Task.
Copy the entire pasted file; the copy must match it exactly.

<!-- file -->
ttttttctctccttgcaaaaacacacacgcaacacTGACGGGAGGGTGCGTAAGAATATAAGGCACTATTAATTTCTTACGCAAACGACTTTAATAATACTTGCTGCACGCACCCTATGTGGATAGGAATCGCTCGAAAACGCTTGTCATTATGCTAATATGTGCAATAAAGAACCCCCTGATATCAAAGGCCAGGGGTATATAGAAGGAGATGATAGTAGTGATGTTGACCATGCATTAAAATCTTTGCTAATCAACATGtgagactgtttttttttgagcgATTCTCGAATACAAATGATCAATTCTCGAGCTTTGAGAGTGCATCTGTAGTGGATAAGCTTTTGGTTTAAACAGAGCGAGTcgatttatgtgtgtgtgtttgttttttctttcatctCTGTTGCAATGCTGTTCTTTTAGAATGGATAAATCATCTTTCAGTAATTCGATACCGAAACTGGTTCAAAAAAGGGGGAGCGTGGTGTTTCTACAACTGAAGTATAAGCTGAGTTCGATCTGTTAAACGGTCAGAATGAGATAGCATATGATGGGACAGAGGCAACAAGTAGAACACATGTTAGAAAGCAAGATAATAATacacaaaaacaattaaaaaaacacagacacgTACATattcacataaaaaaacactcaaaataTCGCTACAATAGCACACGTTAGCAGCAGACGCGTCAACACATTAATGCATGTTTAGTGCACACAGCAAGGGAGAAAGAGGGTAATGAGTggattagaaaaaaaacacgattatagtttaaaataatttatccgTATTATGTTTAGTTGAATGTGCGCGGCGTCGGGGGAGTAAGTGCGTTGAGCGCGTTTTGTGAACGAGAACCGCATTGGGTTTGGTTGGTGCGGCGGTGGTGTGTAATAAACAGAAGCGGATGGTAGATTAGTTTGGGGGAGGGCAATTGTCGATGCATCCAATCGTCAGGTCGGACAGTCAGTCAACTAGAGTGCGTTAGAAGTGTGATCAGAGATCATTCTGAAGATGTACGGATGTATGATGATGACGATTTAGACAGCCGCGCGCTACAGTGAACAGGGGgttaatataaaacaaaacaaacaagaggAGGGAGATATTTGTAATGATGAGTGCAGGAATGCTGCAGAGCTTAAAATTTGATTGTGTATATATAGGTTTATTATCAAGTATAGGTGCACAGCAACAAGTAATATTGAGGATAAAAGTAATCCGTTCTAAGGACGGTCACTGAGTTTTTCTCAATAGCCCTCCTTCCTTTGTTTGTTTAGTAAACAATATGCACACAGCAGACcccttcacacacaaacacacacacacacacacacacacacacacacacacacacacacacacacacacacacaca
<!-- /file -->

ttttttctctccttgcaaaaacacacacgcaacacTGACGGGAGGGTGCGTAAGAATATAAGGCACTATTAATTTCTTACGCAAACGACTTTAATAATACTTGCTGCACGCACCCTATGTGGATAGGAATCGCTCGAAAACGCTTGTCATTATGCTAATATGTGCAATAAAGAACCCCCTGATATCAAAGGCCAGGGGTATATAGAAGGAGATGATAGTAGTGATGTTGACCATGCATTAAAATCTTTGCTAATCAACATGtgagactgtttttttttgagcgATTCTCGAATACAAATGATCAATTCTCGAGCTTTGAGAGTGCATCTGTAGTGGATAAGCTTTTGGTTTAAACAGAGCGAGTcgatttatgtgtgtgtgtttgttttttctttcatctCTGTTGCAATGCTGTTCTTTTAGAATGGATAAATCATCTTTCAGTAATTCGATACCGAAACTGGTTCAAAAAAGGGGGAGCGTGGTGTTTCTACAACTGAAGTATAAGCTGAGTTCGATCTGTTAAACGGTCAGAATGAGATAGCATATGATGGGACAGAGGCAACAAGTAGAACACATGTTAGAAAGCAAGATAATAATacacaaaaacaattaaaaaaacacagacacgTACATattcacataaaaaaacactcaaaataTCGCTACAATAGCACACGTTAGCAGCAGACGCGTCAACACATTAATGCATGTTTAGTGCACACAGCAAGGGAGAAAGAGGGTAATGAGTggattagaaaaaaaacacgattatagtttaaaataatttatccgTATTATGTTTAGTTGAATGTGCGCGGCGTCGGGGGAGTAAGTGCGTTGAGCGCGTTTTGTGAACGAGAACCGCATTGGGTTTGGTTGGTGCGGCGGTGGTGTGTAATAAACAGAAGCGGATGGTAGATTAGTTTGGGGGAGGGCAATTGTCGATGCATCCAATCGTCAGGTCGGACAGTCAGTCAACTAGAGTGCGTTAGAAGTGTGATCAGAGATCATTCTGAAGATGTACGGATGTATGATGATGACGATTTAGACAGCCGCGCGCTACAGTGAACAGGGGgttaatataaaacaaaacaaacaagaggAGGGAGATATTTGTAATGATGAGTGCAGGAATGCTGCAGAGCTTAAAATTTGATTGTGTATATATAGGTTTATTATCAAGTATAGGTGCACAGCAACAAGTAATATTGAGGATAAAAGTAATCCGTTCTAAGGACGGTCACTGAGTTTTTCTCAATAGCCCTCCTTCCTTTGTTTGTTTAGTAAACAATATGCACACAGCAGACcccttcacacacaaacacacacacacacacacacacacacacacacacacacacacacacacacacacacacaca